I am not telling anyone they have to do anything, but I am asking everyone to consider something. Think about the things you enjoy, your favorite television shows, movies, books, magazines, works of art, buildings, or whatever. Now, ask yourself how any of them could exist if you do not support their existence. Now, consider how your next favorite thing can possibly come into existence without some kind of support. Do you see a place for yourself in that consideration?

DLH

PS: You can be one of the people who makes a difference, and you’ll get a benefit out of it too. If you want to read the final product of my NaNoWriMo 2011 effort, you can help make that happen by donating to NaNoWriMo and the Office of Letters and Light through my fundraising page. If I reach $250, I will post what I wrote for NaNoWriMo on December 1st, and if I reach $500, I will also post an expanded version of my preview story January 1st.

[9860]

A week has passed since National Novel Writing Month began, and so far, I’m behind and having to work really, really hard to make this story I’m writing work.

And that’s ok.

What I have discovered over the past week is that there is a lot more to writing and to my style of writing than I originally allowed for. I tend to develop my stories in layers, often from a central premise, so that the layers become wider and wider circles, one covering over the one previous.

Why does that matter? Because now I understand something I haven’t for years: why my stories always seem unfinished after my first attempt at them. That’s because they are.

Now, how does that help me? Well, for one, it is making me realize that I need to loosen up a whole lot more while working on my first drafts. I need to let the story flow more, let it take wrong turns, let characters grow, appear, and disappear as necessary until I finally have a workable draft. I also need to focus more on developing my idea before I start writing so that I have a better framework to hang the whole story on.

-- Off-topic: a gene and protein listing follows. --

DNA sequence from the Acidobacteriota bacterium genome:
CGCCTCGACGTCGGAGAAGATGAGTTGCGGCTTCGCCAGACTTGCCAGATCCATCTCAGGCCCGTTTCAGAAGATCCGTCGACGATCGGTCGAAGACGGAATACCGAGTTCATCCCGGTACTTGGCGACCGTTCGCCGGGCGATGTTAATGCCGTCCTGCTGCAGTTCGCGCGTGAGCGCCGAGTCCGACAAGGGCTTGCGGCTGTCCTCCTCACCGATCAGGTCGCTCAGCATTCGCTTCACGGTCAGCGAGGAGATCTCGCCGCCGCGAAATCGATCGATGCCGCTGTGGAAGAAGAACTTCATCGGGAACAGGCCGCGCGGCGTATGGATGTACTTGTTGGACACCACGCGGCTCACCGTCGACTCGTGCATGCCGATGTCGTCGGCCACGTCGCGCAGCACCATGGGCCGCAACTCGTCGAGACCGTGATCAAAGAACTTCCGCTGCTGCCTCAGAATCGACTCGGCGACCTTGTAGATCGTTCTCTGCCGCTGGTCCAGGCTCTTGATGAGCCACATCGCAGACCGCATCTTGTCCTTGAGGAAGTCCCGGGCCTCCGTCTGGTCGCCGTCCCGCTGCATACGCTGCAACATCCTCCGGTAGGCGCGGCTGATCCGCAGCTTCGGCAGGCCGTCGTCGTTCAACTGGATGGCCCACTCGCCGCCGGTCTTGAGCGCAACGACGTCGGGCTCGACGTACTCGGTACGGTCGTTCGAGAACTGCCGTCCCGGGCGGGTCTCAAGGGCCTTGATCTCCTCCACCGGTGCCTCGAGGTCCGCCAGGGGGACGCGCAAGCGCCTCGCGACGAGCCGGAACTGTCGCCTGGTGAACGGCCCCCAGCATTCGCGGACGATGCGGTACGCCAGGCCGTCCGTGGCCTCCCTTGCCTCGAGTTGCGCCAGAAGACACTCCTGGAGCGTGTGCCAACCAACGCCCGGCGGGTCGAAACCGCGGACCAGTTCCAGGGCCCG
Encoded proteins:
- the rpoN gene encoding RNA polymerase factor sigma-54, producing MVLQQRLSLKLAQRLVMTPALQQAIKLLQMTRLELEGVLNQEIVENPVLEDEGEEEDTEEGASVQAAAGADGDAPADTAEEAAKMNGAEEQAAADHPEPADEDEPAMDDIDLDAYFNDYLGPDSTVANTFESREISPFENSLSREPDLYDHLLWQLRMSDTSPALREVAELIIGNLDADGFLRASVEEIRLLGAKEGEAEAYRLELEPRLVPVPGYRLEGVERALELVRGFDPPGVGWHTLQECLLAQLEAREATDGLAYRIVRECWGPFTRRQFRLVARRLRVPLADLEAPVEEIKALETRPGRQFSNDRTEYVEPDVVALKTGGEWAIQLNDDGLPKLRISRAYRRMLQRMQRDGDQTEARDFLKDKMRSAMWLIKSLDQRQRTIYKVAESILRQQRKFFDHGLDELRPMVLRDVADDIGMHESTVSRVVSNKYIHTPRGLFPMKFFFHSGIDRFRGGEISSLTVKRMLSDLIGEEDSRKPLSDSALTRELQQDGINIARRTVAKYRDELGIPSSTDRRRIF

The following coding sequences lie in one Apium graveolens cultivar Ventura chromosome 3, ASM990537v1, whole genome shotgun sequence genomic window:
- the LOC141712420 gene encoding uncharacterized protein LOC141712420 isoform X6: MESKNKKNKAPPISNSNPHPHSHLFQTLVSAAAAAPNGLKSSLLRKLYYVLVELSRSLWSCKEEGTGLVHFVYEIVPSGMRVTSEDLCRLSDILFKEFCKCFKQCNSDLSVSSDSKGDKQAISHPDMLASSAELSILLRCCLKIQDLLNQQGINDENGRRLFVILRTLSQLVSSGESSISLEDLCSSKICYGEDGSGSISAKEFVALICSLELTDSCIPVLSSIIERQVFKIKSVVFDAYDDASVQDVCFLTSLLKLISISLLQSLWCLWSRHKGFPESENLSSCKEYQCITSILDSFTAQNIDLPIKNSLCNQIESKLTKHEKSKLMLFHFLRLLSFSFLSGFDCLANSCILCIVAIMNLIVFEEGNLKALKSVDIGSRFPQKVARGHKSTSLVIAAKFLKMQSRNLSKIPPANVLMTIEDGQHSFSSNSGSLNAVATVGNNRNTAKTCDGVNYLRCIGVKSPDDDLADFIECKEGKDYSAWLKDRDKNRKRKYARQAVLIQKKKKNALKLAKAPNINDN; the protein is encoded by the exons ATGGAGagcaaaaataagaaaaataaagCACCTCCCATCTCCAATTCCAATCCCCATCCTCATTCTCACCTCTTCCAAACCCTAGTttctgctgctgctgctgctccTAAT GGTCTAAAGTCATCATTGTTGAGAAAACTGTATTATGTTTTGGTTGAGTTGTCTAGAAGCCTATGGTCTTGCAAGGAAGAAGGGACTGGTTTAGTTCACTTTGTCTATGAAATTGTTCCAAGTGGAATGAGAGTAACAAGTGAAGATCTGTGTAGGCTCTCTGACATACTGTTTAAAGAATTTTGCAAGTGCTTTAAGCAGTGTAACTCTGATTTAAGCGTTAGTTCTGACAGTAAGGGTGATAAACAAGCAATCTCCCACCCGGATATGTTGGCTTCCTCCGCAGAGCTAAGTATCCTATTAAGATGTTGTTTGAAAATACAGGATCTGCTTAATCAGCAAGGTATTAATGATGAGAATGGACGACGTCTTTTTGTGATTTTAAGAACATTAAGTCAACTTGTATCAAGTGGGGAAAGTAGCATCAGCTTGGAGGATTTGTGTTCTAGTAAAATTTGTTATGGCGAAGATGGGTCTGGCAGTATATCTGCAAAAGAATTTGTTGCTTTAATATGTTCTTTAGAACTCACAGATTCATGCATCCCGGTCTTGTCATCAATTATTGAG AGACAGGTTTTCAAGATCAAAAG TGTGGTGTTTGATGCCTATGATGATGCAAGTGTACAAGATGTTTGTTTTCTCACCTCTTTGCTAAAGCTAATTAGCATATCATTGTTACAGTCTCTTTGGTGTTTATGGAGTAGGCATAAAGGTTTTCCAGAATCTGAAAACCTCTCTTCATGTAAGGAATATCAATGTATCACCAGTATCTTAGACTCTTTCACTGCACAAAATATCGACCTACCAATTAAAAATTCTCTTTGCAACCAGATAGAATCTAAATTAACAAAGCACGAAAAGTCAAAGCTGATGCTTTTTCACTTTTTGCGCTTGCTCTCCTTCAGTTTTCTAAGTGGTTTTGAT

And why should you care? Because I want you to see that writing is not just about creativity, inspiration, and desire. It’s also about style and craft and technique. Successful writers have to have both if they are going to succeed, and learning how to develop all aspects of your writing cannot help but help you succeed.

DLH

PS: If you want to read the final product of my NaNoWriMo 2011 effort, you can help make that happen by donating to NaNoWriMo and the Office of Letters and Light through my fundraising page. If I reach $250, I will post my story December 1st, and if I reach $500, I will also post an expanded version of my preview story January 1st.

[6145 words]

Sometimes, if you talk to enough writers, you’ll hear one of them say something about a story writing itself. In short, what they mean is that the idea they have appears to them–or they’ve worked it over enough–that it seems to spring onto the page fully formed like Athena springing from Zeus’s skull.